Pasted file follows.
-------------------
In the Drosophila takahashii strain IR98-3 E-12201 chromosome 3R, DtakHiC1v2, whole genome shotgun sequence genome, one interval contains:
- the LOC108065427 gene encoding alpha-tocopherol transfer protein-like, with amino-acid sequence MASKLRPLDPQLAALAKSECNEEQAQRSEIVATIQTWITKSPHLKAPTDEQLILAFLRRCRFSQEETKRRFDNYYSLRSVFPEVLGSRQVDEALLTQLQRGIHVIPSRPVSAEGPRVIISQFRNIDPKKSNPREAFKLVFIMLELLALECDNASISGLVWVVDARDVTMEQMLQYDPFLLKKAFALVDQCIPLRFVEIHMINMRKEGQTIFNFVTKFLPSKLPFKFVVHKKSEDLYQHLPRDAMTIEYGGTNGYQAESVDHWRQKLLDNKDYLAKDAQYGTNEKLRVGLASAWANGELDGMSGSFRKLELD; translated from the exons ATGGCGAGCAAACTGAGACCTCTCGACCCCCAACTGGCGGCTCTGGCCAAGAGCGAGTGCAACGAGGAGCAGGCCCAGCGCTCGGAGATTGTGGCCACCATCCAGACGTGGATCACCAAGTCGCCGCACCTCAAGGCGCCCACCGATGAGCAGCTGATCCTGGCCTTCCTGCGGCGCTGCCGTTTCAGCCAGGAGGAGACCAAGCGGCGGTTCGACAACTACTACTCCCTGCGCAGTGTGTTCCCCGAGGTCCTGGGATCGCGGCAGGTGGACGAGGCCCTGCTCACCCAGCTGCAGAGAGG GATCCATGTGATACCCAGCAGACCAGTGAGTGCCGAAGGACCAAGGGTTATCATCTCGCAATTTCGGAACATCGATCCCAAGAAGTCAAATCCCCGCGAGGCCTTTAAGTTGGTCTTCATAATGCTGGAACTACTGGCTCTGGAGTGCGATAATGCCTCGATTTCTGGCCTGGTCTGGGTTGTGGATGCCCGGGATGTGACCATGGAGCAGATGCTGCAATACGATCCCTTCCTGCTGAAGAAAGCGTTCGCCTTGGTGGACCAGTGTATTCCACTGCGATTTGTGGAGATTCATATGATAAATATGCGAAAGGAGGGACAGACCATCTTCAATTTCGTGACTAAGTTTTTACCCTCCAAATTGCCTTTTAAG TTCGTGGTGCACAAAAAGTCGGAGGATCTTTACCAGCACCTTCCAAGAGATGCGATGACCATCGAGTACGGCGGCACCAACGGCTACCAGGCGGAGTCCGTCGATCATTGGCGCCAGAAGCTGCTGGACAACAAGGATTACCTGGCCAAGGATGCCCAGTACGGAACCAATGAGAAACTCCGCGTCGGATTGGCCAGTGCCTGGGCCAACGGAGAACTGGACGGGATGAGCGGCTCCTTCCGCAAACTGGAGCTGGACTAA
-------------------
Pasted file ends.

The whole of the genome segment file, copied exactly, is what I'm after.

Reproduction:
In the Drosophila takahashii strain IR98-3 E-12201 chromosome 3R, DtakHiC1v2, whole genome shotgun sequence genome, one interval contains:
- the LOC108065427 gene encoding alpha-tocopherol transfer protein-like, with amino-acid sequence MASKLRPLDPQLAALAKSECNEEQAQRSEIVATIQTWITKSPHLKAPTDEQLILAFLRRCRFSQEETKRRFDNYYSLRSVFPEVLGSRQVDEALLTQLQRGIHVIPSRPVSAEGPRVIISQFRNIDPKKSNPREAFKLVFIMLELLALECDNASISGLVWVVDARDVTMEQMLQYDPFLLKKAFALVDQCIPLRFVEIHMINMRKEGQTIFNFVTKFLPSKLPFKFVVHKKSEDLYQHLPRDAMTIEYGGTNGYQAESVDHWRQKLLDNKDYLAKDAQYGTNEKLRVGLASAWANGELDGMSGSFRKLELD; translated from the exons ATGGCGAGCAAACTGAGACCTCTCGACCCCCAACTGGCGGCTCTGGCCAAGAGCGAGTGCAACGAGGAGCAGGCCCAGCGCTCGGAGATTGTGGCCACCATCCAGACGTGGATCACCAAGTCGCCGCACCTCAAGGCGCCCACCGATGAGCAGCTGATCCTGGCCTTCCTGCGGCGCTGCCGTTTCAGCCAGGAGGAGACCAAGCGGCGGTTCGACAACTACTACTCCCTGCGCAGTGTGTTCCCCGAGGTCCTGGGATCGCGGCAGGTGGACGAGGCCCTGCTCACCCAGCTGCAGAGAGG GATCCATGTGATACCCAGCAGACCAGTGAGTGCCGAAGGACCAAGGGTTATCATCTCGCAATTTCGGAACATCGATCCCAAGAAGTCAAATCCCCGCGAGGCCTTTAAGTTGGTCTTCATAATGCTGGAACTACTGGCTCTGGAGTGCGATAATGCCTCGATTTCTGGCCTGGTCTGGGTTGTGGATGCCCGGGATGTGACCATGGAGCAGATGCTGCAATACGATCCCTTCCTGCTGAAGAAAGCGTTCGCCTTGGTGGACCAGTGTATTCCACTGCGATTTGTGGAGATTCATATGATAAATATGCGAAAGGAGGGACAGACCATCTTCAATTTCGTGACTAAGTTTTTACCCTCCAAATTGCCTTTTAAG TTCGTGGTGCACAAAAAGTCGGAGGATCTTTACCAGCACCTTCCAAGAGATGCGATGACCATCGAGTACGGCGGCACCAACGGCTACCAGGCGGAGTCCGTCGATCATTGGCGCCAGAAGCTGCTGGACAACAAGGATTACCTGGCCAAGGATGCCCAGTACGGAACCAATGAGAAACTCCGCGTCGGATTGGCCAGTGCCTGGGCCAACGGAGAACTGGACGGGATGAGCGGCTCCTTCCGCAAACTGGAGCTGGACTAA